Endangered Species Status To Include Lions in Africa

U.S. Fish and Wildlife Services new restrictions will make importing lion trophies much harder, five months after a U.S dentist killed famous Zimbabwean lion, Cecil. The U.S. now plans to extend its endangered species protection list to lions in Africa, 5 months after the American dentist was found to have caused an international furore by killing […]

U.S. Fish and Wildlife Services new restrictions will make importing lion trophies much harder, five months after a U.S dentist killed famous Zimbabwean lion, Cecil.

The U.S. now plans to extend its endangered species protection list to lions in Africa, 5 months after the American dentist was found to have caused an international furore by killing Cecil, a famed lion living in Zimbabwe. This has been done to act as an insurance policy to maintain the species.

US Fish and Wildlife Service (FWS) will now classify lions in the southern and eastern parts of Africa as threatened, with those in the central and western regions also now being covered by this full endangered status. The move will place a tighter set of restrictions on the import of lion trophies, such as paws or heads.

While the U.S. cannot actually regulate hunting in other countries, the move is going to be significant because around half of all lion hunting in that is going on in Africa is conducted by many Americans. According to FWS data, more than almost 5,600 lions have now been killed and imported by American hunters over the past decade.

Walter Palmer, a dentist from Minnesota, has provoked significant outrage since July when he shot the lion, a well-known lion with a very distinctive dark mane. Cecil was lured outside the boundaries of Zimbabwes Hwange national park where Palmer, who had now paid many thousands of dollars to kill a lion, shot Cecil with a bow and arrow.

Palmer has said that he certainly would not have shot at Cecil if he was known that the lion had a name. His dental practice has now closed temporarily because of these vociferous protests, with this opprobrium prompting many regulators to look at new methods to curb trophy hunting.

Under the newest FWS rules, bringing lion parts to the United States will now be banned in the majority of circumstances if the animal is from a country where lions are deemed endangered. Hunters will now have to show the trophies were in fact legally obtained from countries which have a sound management program that benefits that particular subspecies in the wild.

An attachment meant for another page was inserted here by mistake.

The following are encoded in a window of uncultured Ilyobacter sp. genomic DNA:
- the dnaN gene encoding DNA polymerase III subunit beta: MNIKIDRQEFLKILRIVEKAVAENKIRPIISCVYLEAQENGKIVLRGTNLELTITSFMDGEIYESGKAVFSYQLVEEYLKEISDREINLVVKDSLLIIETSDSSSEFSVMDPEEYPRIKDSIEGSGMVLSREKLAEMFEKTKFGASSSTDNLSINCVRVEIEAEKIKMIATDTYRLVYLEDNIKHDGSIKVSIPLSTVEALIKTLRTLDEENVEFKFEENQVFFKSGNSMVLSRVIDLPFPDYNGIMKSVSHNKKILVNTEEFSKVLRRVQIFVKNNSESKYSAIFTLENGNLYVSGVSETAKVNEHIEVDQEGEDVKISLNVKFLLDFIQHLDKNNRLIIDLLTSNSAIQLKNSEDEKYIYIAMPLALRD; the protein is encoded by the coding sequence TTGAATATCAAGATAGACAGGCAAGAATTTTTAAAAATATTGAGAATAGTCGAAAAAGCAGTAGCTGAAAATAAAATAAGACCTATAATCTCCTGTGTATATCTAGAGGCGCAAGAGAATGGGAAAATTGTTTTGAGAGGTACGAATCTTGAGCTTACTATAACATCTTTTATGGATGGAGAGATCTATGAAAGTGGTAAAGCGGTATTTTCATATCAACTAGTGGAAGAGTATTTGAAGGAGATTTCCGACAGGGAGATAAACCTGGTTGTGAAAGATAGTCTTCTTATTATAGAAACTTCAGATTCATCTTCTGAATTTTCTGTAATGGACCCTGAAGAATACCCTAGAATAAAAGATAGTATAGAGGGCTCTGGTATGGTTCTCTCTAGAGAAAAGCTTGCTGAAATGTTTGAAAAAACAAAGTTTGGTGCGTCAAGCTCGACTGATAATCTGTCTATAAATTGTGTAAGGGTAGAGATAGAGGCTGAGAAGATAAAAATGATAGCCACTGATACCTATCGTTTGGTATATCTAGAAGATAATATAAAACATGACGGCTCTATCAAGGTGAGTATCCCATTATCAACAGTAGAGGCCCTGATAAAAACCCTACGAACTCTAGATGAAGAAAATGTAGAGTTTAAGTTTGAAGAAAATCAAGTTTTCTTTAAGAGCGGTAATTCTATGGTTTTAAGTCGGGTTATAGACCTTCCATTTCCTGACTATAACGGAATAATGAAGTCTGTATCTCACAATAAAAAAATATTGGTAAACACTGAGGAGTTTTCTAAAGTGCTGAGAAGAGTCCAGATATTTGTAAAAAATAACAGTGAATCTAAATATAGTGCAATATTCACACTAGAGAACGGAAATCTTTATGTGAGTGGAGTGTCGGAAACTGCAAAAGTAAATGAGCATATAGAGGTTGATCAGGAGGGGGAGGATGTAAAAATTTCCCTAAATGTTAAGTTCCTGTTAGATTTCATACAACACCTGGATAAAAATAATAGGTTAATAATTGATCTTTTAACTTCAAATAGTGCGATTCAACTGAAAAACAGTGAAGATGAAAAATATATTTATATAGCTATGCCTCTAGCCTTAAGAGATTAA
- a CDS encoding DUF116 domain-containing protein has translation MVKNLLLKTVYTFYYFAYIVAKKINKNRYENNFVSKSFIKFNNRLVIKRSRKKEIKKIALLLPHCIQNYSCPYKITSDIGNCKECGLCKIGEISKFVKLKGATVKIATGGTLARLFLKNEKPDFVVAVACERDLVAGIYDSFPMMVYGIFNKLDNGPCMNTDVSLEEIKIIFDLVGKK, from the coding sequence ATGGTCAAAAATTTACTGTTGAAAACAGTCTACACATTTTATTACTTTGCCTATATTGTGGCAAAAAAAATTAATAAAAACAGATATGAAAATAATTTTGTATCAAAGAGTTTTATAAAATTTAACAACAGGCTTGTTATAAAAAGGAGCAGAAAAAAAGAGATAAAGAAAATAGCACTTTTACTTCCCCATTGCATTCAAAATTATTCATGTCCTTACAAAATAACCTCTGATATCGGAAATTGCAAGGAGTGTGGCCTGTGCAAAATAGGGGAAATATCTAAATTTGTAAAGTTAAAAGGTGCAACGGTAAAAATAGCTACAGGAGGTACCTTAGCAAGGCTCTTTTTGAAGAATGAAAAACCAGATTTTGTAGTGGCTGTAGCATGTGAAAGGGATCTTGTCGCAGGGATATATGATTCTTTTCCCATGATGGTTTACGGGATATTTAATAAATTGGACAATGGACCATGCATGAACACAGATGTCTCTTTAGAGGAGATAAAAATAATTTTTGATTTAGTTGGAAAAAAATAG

This regulation is now expected to place a far bigger burden of proof upon hunters who have a claim that the money from lion hunting has been potentially utilized to help communities in Africa as well as the overall conservation of lions. The persistent downward trend in lion numbers, because of habitat loss and hunting by locals as well as foreign tourists, suggests there has been little conservation benefit from organized trophy hunts.

Lion populations are now only increasing in southern Africa. Many lion populations are now either completely gone or likely expected to disappear within the future decades to the extent which the intensively managed populations in the south of Africa may very soon supersede those iconic savannah landscapes in east Africa as some of the most successful sites for lion conservation.

Despite these alarming sliding numbers, lions are only listed as vulnerable, rather than endangered, by the International Union for Conservation of Nature. The organisations red list estimates there are around 20,000 left in Africa. A separate population of Asiatic lions, numbering around 520, live in the Indian state of Gujarat.

The lion is just one of the planet’s most highly beloved species as well as an irreplaceable piece of our shared global heritage, said Dan Ashe, director of the FWS. If we want to ensure that healthy lion populations continue to roam the African savannas and forests of India, its up to all of us, not just the people of Africa and India to take real action.

Sustainable trophy hunting that acts as part of a well-managed conservation program can and certainly does contribute to the very survival of these species in the wild, providing real incentives to oppose poaching and conserve lion populations.

Conservation groups have now welcomed by the new rules but said they would monitor how they will be applied in practice.

In November, France had banned the importation of lion trophy parts, while the UK has announced that it will bring in a similar ban by 2017 unless there is a quite a significant improvement in the real performance of the entire hunting industry. Australia had outlawed the import of lion trophies in March.

Cecil the lions lineage looks set to continue, with his son having been observed mating. Scientists expect the birth of Cecils grandcubs in March. They are sure that Xanda is Cecils offspring because Cecil was the only pride male around at the time of his birth in 2011.

His movements have been tracked by Oxford Universitys Wildlife Conservation Research Unit, which as researched lions in Hwange since 1999.